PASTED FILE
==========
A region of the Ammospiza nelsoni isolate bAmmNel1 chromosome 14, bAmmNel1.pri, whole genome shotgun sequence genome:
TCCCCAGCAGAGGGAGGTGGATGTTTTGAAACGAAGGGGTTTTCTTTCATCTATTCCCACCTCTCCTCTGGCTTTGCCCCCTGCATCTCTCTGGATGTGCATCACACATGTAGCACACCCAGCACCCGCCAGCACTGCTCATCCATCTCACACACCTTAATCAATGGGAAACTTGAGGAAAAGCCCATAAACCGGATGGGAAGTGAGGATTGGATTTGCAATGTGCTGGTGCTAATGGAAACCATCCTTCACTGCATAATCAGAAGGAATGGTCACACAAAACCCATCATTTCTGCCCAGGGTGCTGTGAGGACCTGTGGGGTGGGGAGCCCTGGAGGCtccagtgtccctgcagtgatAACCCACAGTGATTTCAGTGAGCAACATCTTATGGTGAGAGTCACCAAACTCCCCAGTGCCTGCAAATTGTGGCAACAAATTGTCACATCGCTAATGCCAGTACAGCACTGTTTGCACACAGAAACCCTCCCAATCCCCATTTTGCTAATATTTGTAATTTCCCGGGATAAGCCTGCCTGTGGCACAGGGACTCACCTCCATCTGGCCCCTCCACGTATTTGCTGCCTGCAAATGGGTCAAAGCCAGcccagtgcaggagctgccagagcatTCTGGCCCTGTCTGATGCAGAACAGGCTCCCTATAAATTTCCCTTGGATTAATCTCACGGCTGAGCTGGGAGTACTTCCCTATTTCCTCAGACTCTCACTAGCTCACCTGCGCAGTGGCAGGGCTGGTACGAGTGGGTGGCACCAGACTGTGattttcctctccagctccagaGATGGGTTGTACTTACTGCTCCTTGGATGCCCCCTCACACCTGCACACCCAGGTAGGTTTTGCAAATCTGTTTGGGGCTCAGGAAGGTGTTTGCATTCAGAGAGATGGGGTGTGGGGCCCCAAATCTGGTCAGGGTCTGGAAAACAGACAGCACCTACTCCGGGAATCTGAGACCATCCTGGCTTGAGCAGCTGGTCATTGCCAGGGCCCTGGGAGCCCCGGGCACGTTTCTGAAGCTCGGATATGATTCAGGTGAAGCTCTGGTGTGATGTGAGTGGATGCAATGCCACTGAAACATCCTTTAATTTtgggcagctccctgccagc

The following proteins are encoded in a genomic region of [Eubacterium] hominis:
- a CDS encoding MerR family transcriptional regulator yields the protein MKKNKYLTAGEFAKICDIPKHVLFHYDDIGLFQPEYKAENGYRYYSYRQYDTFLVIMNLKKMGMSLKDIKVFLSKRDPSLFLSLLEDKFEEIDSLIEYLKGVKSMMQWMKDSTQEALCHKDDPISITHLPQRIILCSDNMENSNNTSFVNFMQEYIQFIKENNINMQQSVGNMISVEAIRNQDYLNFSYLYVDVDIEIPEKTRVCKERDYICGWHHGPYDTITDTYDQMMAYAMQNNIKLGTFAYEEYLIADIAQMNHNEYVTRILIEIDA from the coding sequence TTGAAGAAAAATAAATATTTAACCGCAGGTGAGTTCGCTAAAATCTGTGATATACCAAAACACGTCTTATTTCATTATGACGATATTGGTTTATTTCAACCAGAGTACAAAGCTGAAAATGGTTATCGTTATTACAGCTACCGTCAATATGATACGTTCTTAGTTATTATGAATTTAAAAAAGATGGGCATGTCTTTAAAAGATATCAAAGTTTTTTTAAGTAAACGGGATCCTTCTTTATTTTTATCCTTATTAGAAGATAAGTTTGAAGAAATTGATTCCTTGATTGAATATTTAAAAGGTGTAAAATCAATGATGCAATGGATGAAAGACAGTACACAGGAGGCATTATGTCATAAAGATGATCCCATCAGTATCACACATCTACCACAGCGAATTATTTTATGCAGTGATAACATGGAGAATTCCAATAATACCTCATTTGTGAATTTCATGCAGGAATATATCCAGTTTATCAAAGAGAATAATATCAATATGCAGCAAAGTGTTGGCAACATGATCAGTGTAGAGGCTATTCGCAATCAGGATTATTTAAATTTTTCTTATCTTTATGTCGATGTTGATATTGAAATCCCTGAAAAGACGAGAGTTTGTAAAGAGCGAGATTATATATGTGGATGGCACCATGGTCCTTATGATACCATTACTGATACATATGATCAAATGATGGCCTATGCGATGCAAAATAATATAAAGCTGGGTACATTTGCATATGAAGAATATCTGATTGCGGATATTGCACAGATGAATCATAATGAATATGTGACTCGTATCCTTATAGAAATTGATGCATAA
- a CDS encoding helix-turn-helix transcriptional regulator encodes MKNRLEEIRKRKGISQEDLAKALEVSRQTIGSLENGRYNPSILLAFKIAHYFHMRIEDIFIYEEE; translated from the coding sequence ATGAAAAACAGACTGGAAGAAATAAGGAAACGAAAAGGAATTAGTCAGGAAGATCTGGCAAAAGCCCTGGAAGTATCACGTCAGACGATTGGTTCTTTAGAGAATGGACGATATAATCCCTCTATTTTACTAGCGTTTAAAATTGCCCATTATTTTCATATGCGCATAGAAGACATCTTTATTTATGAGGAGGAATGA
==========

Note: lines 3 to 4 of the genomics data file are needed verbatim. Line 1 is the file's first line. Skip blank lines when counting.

The following proteins are encoded in a genomic region of [Eubacterium] hominis:
- a CDS encoding MerR family transcriptional regulator yields the protein MKKNKYLTAGEFAKICDIPKHVLFHYDDIGLFQPEYKAENGYRYYSYRQYDTFLVIMNLKKMGMSLKDIKVFLSKRDPSLFLSLLEDKFEEIDSLIEYLKGVKSMMQWMKDSTQEALCHKDDPISITHLPQRIILCSDNMENSNNTSFVNFMQEYIQFIKENNINMQQSVGNMISVEAIRNQDYLNFSYLYVDVDIEIPEKTRVCKERDYICGWHHGPYDTITDTYDQMMAYAMQNNIKLGTFAYEEYLIADIAQMNHNEYVTRILIEIDA from the coding sequence TTGAAGAAAAATAAATATTTAACCGCAGGTGAGTTCGCTAAAATCTGTGATATACCAAAACACGTCTTATTTCATTATGACGATATTGGTTTATTTCAACCAGAGTACAAAGCTGAAAATGGTTATCGTTATTACAGCTACCGTCAATATGATACGTTCTTAGTTATTATGAATTTAAAAAAGATGGGCATGTCTTTAAAAGATATCAAAGTTTTTTTAAGTAAACGGGATCCTTCTTTATTTTTATCCTTATTAGAAGATAAGTTTGAAGAAATTGATTCCTTGATTGAATATTTAAAAGGTGTAAAATCAATGATGCAATGGATGAAAGACAGTACACAGGAGGCATTATGTCATAAAGATGATCCCATCAGTATCACACATCTACCACAGCGAATTATTTTATGCAGTGATAACATGGAGAATTCCAATAATACCTCATTTGTGAATTTCATGCAGGAATATATCCAGTTTATCAAAGAGAATAATATCAATATGCAGCAAAGTGTTGGCAACATGATCAGTGTAGAGGCTATTCGCAATCAGGATTATTTAAATTTTTCTTATCTTTATGTCGATGTTGATATTGAAATCCCTGAAAAGACGAGAGTTTGTAAAGAGCGAGATTATATATGTGGATGGCACCATGGTCCTTATGATACCATTACTGATACATATGATCAAATGATGGCCTATGCGATGCAAAATAATATAAAGCTGGGTACATTTGCATATGAAGAATATCTGATTGCGGATATTGCACAGATGAATCATAATGAATATGTGACTCGTATCCTTATAGAAATTGATGCATAA